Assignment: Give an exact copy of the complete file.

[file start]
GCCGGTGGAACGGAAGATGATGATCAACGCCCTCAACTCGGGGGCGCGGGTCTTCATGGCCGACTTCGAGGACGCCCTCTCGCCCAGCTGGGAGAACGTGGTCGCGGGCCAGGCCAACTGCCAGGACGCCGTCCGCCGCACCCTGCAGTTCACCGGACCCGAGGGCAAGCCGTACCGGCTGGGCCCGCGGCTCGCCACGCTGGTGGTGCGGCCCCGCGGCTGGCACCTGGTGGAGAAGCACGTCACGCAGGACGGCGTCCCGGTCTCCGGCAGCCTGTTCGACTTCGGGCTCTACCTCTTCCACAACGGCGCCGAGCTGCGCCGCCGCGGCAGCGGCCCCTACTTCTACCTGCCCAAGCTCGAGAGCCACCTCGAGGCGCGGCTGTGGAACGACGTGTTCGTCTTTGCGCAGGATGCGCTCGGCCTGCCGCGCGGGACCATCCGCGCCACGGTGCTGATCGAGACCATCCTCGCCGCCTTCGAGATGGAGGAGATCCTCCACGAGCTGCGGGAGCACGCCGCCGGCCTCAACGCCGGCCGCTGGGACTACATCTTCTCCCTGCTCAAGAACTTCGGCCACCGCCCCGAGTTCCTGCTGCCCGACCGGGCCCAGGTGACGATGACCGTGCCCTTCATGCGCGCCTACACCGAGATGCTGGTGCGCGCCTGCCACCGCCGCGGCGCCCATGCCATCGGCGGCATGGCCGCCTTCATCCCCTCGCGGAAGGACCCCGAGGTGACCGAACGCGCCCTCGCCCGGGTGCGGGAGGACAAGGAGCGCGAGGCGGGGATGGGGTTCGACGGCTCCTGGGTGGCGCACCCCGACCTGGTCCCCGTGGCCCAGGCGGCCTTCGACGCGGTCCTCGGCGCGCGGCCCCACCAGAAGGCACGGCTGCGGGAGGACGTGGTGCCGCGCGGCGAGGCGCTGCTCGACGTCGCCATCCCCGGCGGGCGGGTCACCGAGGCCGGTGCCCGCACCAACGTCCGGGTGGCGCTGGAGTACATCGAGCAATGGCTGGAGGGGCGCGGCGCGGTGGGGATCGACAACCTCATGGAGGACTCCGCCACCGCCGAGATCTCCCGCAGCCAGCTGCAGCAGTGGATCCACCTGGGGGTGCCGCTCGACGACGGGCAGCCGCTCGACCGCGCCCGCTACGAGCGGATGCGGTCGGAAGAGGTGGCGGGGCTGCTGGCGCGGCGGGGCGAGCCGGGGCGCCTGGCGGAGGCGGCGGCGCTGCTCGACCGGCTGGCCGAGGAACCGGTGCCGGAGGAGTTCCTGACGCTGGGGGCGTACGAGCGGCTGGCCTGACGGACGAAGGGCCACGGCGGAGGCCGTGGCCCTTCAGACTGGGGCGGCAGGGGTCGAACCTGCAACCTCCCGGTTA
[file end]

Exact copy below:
GCCGGTGGAACGGAAGATGATGATCAACGCCCTCAACTCGGGGGCGCGGGTCTTCATGGCCGACTTCGAGGACGCCCTCTCGCCCAGCTGGGAGAACGTGGTCGCGGGCCAGGCCAACTGCCAGGACGCCGTCCGCCGCACCCTGCAGTTCACCGGACCCGAGGGCAAGCCGTACCGGCTGGGCCCGCGGCTCGCCACGCTGGTGGTGCGGCCCCGCGGCTGGCACCTGGTGGAGAAGCACGTCACGCAGGACGGCGTCCCGGTCTCCGGCAGCCTGTTCGACTTCGGGCTCTACCTCTTCCACAACGGCGCCGAGCTGCGCCGCCGCGGCAGCGGCCCCTACTTCTACCTGCCCAAGCTCGAGAGCCACCTCGAGGCGCGGCTGTGGAACGACGTGTTCGTCTTTGCGCAGGATGCGCTCGGCCTGCCGCGCGGGACCATCCGCGCCACGGTGCTGATCGAGACCATCCTCGCCGCCTTCGAGATGGAGGAGATCCTCCACGAGCTGCGGGAGCACGCCGCCGGCCTCAACGCCGGCCGCTGGGACTACATCTTCTCCCTGCTCAAGAACTTCGGCCACCGCCCCGAGTTCCTGCTGCCCGACCGGGCCCAGGTGACGATGACCGTGCCCTTCATGCGCGCCTACACCGAGATGCTGGTGCGCGCCTGCCACCGCCGCGGCGCCCATGCCATCGGCGGCATGGCCGCCTTCATCCCCTCGCGGAAGGACCCCGAGGTGACCGAACGCGCCCTCGCCCGGGTGCGGGAGGACAAGGAGCGCGAGGCGGGGATGGGGTTCGACGGCTCCTGGGTGGCGCACCCCGACCTGGTCCCCGTGGCCCAGGCGGCCTTCGACGCGGTCCTCGGCGCGCGGCCCCACCAGAAGGCACGGCTGCGGGAGGACGTGGTGCCGCGCGGCGAGGCGCTGCTCGACGTCGCCATCCCCGGCGGGCGGGTCACCGAGGCCGGTGCCCGCACCAACGTCCGGGTGGCGCTGGAGTACATCGAGCAATGGCTGGAGGGGCGCGGCGCGGTGGGGATCGACAACCTCATGGAGGACTCCGCCACCGCCGAGATCTCCCGCAGCCAGCTGCAGCAGTGGATCCACCTGGGGGTGCCGCTCGACGACGGGCAGCCGCTCGACCGCGCCCGCTACGAGCGGATGCGGTCGGAAGAGGTGGCGGGGCTGCTGGCGCGGCGGGGCGAGCCGGGGCGCCTGGCGGAGGCGGCGGCGCTGCTCGACCGGCTGGCCGAGGAACCGGTGCCGGAGGAGTTCCTGACGCTGGGGGCGTACGAGCGGCTGGCCTGACGGACGAAGGGCCACGGCGGAGGCCGTGGCCCTTCAGACTGGGGCGGCAGGGGTCGAACCTGCAACCTCCCGGTTA